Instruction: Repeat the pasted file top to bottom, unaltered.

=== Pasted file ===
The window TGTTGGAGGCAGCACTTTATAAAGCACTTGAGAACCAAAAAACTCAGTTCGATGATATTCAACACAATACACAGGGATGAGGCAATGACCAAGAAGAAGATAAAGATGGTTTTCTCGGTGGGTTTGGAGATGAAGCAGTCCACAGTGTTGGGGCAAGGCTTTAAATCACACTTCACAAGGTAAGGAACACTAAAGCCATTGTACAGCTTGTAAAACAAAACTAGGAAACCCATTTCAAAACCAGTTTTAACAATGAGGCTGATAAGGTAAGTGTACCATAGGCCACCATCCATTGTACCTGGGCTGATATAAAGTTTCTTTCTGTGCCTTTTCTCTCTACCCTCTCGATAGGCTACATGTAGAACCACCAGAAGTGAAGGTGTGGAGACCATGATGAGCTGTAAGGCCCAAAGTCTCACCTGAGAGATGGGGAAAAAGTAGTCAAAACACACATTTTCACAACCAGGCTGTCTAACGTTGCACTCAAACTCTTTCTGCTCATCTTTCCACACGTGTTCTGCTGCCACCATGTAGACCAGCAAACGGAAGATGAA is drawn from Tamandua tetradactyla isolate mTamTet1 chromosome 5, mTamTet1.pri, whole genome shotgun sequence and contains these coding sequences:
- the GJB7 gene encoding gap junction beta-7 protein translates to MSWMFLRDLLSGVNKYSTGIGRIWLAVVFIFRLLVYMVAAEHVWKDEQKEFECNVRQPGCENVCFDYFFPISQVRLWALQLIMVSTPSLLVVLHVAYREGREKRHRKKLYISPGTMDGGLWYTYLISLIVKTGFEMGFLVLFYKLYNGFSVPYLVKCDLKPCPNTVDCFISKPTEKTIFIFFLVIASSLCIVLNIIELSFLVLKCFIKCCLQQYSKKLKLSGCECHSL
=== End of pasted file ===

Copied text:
The window TGTTGGAGGCAGCACTTTATAAAGCACTTGAGAACCAAAAAACTCAGTTCGATGATATTCAACACAATACACAGGGATGAGGCAATGACCAAGAAGAAGATAAAGATGGTTTTCTCGGTGGGTTTGGAGATGAAGCAGTCCACAGTGTTGGGGCAAGGCTTTAAATCACACTTCACAAGGTAAGGAACACTAAAGCCATTGTACAGCTTGTAAAACAAAACTAGGAAACCCATTTCAAAACCAGTTTTAACAATGAGGCTGATAAGGTAAGTGTACCATAGGCCACCATCCATTGTACCTGGGCTGATATAAAGTTTCTTTCTGTGCCTTTTCTCTCTACCCTCTCGATAGGCTACATGTAGAACCACCAGAAGTGAAGGTGTGGAGACCATGATGAGCTGTAAGGCCCAAAGTCTCACCTGAGAGATGGGGAAAAAGTAGTCAAAACACACATTTTCACAACCAGGCTGTCTAACGTTGCACTCAAACTCTTTCTGCTCATCTTTCCACACGTGTTCTGCTGCCACCATGTAGACCAGCAAACGGAAGATGAA is drawn from Tamandua tetradactyla isolate mTamTet1 chromosome 5, mTamTet1.pri, whole genome shotgun sequence and contains these coding sequences:
- the GJB7 gene encoding gap junction beta-7 protein translates to MSWMFLRDLLSGVNKYSTGIGRIWLAVVFIFRLLVYMVAAEHVWKDEQKEFECNVRQPGCENVCFDYFFPISQVRLWALQLIMVSTPSLLVVLHVAYREGREKRHRKKLYISPGTMDGGLWYTYLISLIVKTGFEMGFLVLFYKLYNGFSVPYLVKCDLKPCPNTVDCFISKPTEKTIFIFFLVIASSLCIVLNIIELSFLVLKCFIKCCLQQYSKKLKLSGCECHSL